The main focus of our group is on experiments with rare isotopes that address open questions in astrophysics such as the origin of the elements or the nature of stellar explosions. The nuclei we study are the same that are formed in stellar explosions and despite of their short lifetime (milliseconds) they imprint their properties on the characteristics of the explosion and on the chemical composition of the universe.  Experiments use a range of newly developed detector systems as well as existing equipment at NSCL and elsewhere.

 

We are also doing some theoretical work in astrophysics, such as model calculations of X-ray bursts, neutron star crusts, and the r-process. The models provide the motivation for the experiments and are used to take advantage of the experimental results in terms of addressing open astrophysical questions. While most group members are experimentalists, most of them do some theoretical work to put their experiments into context. The group also has some full time theorists.

X-ray burst

We are part of the Joint Institute for Nuclear Astrophysics (JINA), a larger collaborative network in experiments, nuclear theory, astrophysics and observations that spans many institutions in the US and abroad. JINA offers many exciting opportunities for interdisciplinary interactions ranging from direct collaboration with astronomers and other nuclear astrophysicists, to the possibility of research stays at other institutions and participation in JINA schools and workshops.  A major group effort is also the JINA reaclib database, a public repository for nuclear reaction rates in stellar environments and the JINA Virtual Journal for nuclear astrophysics.

Thesis projects are available in all areas of interest.

More Information: Experimental Program | Theoretical Program | JINA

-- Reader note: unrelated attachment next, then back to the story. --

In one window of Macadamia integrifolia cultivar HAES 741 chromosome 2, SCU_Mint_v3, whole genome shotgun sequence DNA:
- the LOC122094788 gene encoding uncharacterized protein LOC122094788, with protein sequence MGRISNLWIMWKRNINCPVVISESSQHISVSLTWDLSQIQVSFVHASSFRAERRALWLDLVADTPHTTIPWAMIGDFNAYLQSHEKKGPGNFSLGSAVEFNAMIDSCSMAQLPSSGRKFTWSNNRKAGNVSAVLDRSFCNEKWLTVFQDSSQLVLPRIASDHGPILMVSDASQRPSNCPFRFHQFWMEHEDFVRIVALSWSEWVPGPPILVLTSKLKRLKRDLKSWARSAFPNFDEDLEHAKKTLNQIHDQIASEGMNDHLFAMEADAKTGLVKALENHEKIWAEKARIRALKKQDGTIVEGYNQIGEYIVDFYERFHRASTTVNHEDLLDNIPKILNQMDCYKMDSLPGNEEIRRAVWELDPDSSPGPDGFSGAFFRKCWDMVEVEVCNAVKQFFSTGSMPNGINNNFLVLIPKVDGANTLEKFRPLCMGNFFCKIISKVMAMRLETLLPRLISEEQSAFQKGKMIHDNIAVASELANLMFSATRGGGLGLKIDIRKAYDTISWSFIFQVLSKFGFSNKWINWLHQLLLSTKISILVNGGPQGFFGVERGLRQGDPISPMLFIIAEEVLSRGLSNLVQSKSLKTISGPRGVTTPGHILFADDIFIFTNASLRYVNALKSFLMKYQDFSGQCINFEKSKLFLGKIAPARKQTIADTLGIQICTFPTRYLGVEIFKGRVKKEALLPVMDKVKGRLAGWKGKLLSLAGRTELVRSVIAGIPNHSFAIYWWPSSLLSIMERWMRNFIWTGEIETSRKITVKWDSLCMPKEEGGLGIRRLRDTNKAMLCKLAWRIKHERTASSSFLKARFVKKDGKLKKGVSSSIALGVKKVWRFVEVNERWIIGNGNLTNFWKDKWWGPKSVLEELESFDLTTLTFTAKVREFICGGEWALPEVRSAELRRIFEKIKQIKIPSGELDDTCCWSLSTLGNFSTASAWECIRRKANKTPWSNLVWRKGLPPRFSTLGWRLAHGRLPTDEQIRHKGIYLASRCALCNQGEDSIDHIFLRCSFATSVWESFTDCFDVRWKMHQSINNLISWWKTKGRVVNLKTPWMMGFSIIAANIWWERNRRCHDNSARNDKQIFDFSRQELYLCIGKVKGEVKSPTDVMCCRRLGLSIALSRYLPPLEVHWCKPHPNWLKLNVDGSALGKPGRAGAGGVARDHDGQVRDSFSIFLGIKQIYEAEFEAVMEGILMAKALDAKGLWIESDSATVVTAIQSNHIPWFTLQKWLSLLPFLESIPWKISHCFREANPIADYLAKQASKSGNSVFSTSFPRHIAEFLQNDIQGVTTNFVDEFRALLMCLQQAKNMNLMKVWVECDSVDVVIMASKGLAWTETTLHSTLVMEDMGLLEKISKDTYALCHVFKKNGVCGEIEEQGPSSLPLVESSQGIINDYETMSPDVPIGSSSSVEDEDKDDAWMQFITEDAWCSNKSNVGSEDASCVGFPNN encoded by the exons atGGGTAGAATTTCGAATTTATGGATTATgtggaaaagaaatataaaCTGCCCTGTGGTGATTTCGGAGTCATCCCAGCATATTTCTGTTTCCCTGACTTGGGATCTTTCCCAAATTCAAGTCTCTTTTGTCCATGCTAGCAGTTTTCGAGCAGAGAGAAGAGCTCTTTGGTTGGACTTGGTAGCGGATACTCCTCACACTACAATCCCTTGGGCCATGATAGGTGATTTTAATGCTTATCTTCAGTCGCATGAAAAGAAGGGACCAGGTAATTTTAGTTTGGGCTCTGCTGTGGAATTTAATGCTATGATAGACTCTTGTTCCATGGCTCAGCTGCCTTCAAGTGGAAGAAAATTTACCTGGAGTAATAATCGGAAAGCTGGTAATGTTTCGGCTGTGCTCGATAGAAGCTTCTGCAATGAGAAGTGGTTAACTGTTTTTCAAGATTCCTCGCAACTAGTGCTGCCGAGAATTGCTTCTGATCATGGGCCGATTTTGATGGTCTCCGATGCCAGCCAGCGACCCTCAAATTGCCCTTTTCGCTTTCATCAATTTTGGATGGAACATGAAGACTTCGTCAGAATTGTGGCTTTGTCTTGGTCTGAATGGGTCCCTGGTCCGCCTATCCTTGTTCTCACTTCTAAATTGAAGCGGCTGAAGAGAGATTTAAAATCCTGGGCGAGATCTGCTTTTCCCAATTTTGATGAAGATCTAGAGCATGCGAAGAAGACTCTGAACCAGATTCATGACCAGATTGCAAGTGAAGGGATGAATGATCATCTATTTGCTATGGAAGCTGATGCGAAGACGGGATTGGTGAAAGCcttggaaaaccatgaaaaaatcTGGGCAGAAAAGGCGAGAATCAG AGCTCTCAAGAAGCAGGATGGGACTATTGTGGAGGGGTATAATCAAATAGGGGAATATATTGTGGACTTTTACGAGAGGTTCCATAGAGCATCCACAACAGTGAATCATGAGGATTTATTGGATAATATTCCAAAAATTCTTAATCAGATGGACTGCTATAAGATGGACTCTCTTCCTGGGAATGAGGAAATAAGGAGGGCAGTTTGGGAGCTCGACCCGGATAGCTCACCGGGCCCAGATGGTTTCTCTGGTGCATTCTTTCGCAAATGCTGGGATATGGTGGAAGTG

Experimental Program:

Our group uses a range of experimental devices and techniques. Currently  experimental projects focus either on equipment developed, or under development, in our group:

  • Time-of-flight mass measurements with our timing and position sensitive detectors
  • Measurements of beta delayed neutron emission with our NERO detector, and detectors at other laboratories
  • A new experimental direction are experiments planned at the new and world unique ReA3 facility that provides low energy beams at astrophysical energies. We are involved in the JENSA, ANASEN, and AT-TPC equipment development projects and the beam line installation and commissioning.

And on other equipment available at NSCL:

  • We use the new generation gamma ray detector GRETINA for nuclear astrophysics experiments
  • We carry out beta decay studies using the NSCL Beta Counting System and the RF Fragment separator

Theoretical Program:

Our group has available our own JINA computing cluster. We currently run

  • models of X-ray bursts (single and multi-zone)
  • Big Bang nucleosynthesis models
  • models for steady state burning on accreting neutron stars
  • various rapid neutron capture process models
  • models for the neutrino-p process
  • a new generation of models for accreting neutron star crusts
  • post processing codes to simulate the reaction sequences in the p-process and other environments

In general the focus is on investigating the interplay between nuclear physics and astrophysical observables.